Once described as "the most beautiful painter's drawings in existence," Georges Seurat's mysterious and luminous works on paper played a crucial role in his short, vibrant career. This comprehensive exhibition—the first in almost twenty-five years to focus exclusively on Seurat's drawings—will present over 135 works, primarily the artist's incomparable conté drawings along with a small selection of oil sketches and paintings. Surveying the artist's entire oeuvre, from his academic training through the emergence and elaboration of his unique methods to the studies made for his monumental canvases (such as the renowned A Sunday on La Grande Jatte), the exhibition will also present important new research on his artistic strategies and materials.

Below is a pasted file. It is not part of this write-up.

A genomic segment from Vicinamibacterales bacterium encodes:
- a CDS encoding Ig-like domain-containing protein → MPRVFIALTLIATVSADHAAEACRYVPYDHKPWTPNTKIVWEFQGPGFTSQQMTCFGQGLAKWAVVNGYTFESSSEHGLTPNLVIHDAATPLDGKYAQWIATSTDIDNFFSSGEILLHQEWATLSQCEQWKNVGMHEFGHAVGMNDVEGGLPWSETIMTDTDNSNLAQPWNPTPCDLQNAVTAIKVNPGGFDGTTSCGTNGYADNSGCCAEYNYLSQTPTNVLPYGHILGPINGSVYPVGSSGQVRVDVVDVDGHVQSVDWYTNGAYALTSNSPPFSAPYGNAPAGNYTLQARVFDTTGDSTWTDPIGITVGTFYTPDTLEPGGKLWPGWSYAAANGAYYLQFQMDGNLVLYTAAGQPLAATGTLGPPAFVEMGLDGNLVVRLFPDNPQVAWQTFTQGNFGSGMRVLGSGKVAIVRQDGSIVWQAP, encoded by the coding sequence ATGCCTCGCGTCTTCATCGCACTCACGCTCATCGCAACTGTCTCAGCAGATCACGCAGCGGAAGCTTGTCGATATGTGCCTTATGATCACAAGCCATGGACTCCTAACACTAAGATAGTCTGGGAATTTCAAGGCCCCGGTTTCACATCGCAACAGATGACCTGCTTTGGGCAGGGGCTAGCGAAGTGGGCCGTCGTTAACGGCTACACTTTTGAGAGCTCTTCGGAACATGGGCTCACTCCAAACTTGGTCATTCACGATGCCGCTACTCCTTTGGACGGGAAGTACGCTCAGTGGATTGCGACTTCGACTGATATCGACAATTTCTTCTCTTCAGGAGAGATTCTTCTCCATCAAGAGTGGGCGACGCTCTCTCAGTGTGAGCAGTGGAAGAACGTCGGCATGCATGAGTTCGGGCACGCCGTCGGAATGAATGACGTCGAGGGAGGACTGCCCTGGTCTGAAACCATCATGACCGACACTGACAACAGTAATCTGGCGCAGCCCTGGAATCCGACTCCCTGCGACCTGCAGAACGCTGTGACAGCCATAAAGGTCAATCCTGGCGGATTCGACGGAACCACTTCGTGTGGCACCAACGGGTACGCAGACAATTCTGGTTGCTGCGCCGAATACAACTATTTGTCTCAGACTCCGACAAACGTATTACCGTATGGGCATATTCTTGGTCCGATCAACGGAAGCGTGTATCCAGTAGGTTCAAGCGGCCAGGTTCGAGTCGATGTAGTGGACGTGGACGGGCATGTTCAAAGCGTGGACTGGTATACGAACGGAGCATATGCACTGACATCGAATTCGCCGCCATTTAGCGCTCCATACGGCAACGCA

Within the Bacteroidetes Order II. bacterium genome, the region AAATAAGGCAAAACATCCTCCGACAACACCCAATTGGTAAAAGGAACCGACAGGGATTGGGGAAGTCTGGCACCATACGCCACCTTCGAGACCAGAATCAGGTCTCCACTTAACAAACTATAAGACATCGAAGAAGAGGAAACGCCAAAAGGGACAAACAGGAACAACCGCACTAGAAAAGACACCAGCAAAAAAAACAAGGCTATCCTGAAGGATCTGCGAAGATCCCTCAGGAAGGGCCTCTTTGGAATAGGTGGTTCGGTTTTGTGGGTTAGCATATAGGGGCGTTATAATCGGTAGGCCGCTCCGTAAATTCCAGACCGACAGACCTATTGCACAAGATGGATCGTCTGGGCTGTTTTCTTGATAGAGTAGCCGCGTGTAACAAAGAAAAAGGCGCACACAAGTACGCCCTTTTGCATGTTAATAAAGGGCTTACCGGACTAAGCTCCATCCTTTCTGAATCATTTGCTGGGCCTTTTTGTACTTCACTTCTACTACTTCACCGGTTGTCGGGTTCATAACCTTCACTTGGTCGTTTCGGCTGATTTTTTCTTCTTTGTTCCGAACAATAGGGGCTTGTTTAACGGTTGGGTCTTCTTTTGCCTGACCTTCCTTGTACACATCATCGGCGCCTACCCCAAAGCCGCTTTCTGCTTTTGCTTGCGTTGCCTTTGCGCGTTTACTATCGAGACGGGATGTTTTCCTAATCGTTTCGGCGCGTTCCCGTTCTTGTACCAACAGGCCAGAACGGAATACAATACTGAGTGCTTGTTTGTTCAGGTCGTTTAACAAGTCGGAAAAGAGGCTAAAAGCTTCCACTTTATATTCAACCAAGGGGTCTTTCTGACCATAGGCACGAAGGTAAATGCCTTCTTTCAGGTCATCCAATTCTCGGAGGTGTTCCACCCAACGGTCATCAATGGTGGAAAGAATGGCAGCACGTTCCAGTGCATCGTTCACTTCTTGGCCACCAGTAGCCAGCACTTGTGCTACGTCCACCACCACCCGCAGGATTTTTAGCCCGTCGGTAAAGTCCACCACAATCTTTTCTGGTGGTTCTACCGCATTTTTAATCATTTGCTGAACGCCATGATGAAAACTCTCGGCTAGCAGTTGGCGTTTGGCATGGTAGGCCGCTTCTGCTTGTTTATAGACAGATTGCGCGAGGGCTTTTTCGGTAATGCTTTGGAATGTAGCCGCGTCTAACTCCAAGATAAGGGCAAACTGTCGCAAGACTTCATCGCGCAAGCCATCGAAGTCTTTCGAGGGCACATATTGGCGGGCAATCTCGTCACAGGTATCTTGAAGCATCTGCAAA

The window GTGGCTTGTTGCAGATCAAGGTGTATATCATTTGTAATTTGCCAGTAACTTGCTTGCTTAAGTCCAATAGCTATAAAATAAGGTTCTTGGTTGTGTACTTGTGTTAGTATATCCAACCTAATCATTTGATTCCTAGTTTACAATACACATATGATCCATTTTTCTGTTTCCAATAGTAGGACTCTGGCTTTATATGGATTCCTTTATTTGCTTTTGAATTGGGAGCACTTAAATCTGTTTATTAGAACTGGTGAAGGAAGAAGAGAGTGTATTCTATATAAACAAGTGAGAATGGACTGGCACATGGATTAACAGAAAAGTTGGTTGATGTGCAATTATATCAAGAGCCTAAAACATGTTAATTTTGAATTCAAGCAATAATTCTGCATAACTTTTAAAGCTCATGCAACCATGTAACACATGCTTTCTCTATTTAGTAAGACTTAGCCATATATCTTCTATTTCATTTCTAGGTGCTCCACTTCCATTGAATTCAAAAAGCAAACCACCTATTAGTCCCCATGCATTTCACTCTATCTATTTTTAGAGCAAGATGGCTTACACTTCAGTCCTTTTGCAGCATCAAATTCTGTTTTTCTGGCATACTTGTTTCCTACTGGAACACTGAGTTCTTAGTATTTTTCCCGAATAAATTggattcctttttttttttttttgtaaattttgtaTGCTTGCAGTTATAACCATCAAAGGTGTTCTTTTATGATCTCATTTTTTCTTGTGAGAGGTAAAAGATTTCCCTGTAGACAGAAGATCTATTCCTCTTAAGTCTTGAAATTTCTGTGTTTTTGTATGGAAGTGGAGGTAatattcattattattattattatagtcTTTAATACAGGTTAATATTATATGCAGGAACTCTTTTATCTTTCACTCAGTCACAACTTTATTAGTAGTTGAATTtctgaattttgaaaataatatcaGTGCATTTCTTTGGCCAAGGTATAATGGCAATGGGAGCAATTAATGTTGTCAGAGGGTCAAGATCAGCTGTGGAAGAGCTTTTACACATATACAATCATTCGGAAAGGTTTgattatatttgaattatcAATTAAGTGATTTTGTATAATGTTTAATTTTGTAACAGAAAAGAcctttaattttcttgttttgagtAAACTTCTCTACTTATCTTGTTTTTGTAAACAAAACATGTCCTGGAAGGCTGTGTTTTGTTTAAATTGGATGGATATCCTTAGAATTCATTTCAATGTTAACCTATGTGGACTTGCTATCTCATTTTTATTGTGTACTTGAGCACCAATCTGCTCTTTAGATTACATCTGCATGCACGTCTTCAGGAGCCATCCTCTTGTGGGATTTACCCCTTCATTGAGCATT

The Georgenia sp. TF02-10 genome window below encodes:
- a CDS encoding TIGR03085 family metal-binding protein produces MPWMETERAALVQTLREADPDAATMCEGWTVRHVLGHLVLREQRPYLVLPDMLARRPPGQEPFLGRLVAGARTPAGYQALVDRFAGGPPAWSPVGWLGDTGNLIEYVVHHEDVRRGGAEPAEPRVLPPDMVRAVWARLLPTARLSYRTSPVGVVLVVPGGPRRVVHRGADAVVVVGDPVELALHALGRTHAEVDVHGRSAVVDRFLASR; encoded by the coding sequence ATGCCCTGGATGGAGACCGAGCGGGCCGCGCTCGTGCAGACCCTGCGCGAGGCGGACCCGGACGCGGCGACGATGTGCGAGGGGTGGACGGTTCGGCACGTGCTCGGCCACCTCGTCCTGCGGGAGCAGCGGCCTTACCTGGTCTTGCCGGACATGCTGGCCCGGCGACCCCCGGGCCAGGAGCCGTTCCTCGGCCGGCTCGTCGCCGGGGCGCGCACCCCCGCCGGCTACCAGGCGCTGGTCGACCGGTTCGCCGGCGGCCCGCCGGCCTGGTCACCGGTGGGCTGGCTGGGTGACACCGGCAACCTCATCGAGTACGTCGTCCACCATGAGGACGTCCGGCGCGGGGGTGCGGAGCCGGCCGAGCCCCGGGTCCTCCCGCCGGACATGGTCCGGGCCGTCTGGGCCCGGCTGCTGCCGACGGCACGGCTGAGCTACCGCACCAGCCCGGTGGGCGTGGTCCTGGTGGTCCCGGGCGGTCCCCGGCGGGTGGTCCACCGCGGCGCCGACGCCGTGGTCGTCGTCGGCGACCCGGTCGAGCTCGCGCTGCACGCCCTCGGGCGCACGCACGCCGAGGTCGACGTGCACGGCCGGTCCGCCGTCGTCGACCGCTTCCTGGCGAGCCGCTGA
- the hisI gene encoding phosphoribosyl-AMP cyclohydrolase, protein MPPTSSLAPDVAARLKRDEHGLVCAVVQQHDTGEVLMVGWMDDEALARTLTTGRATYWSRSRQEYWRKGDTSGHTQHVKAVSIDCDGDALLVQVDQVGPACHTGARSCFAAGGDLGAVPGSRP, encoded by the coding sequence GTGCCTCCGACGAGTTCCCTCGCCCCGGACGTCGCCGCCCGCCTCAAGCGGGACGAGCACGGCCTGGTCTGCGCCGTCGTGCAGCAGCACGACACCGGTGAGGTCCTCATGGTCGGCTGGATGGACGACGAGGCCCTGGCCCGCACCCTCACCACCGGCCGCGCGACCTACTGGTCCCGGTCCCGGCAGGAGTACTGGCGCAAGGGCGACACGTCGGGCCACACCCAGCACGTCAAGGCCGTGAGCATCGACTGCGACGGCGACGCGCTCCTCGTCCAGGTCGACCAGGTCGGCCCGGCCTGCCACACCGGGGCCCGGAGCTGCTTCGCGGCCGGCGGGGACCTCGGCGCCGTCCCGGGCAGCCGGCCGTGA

In bridging description and evocation, Seurat masses tones to abstract figures, weaves skeins of conté crayon to test the limits of decipherable space, and engages with the Parisian metropolis, illuminating urban types, revealing the ever-expanding industrial suburbs, and offering a tour through the world of nineteenth-century popular entertainment. Most of all, his dramatization of the relationship between light and shadow resulted in a distinct body of work. Though Seurat is perhaps best known as the inventor of pointillism, this exhibition will demonstrate his tremendous achievement as a draftsman and the significance of his working methods and themes for the art of the twentieth century.
Organized by Jodi Hauptman, Associate Curator, Department of Drawings, The Museum of Modern Art.
The exhibition is made possible by The Starr Foundation.
The Museum acknowledges a generous grant from the Eugene V. and Clare E. Thaw Charitable Trust.
Major support is provided by an indemnity from the Federal Council on the Arts and the Humanities.
Additional funding is provided by Susan G. Jacoby, The Norman and Rosita Winston Foundation, and Cultural Services, Embassy of France in the United States.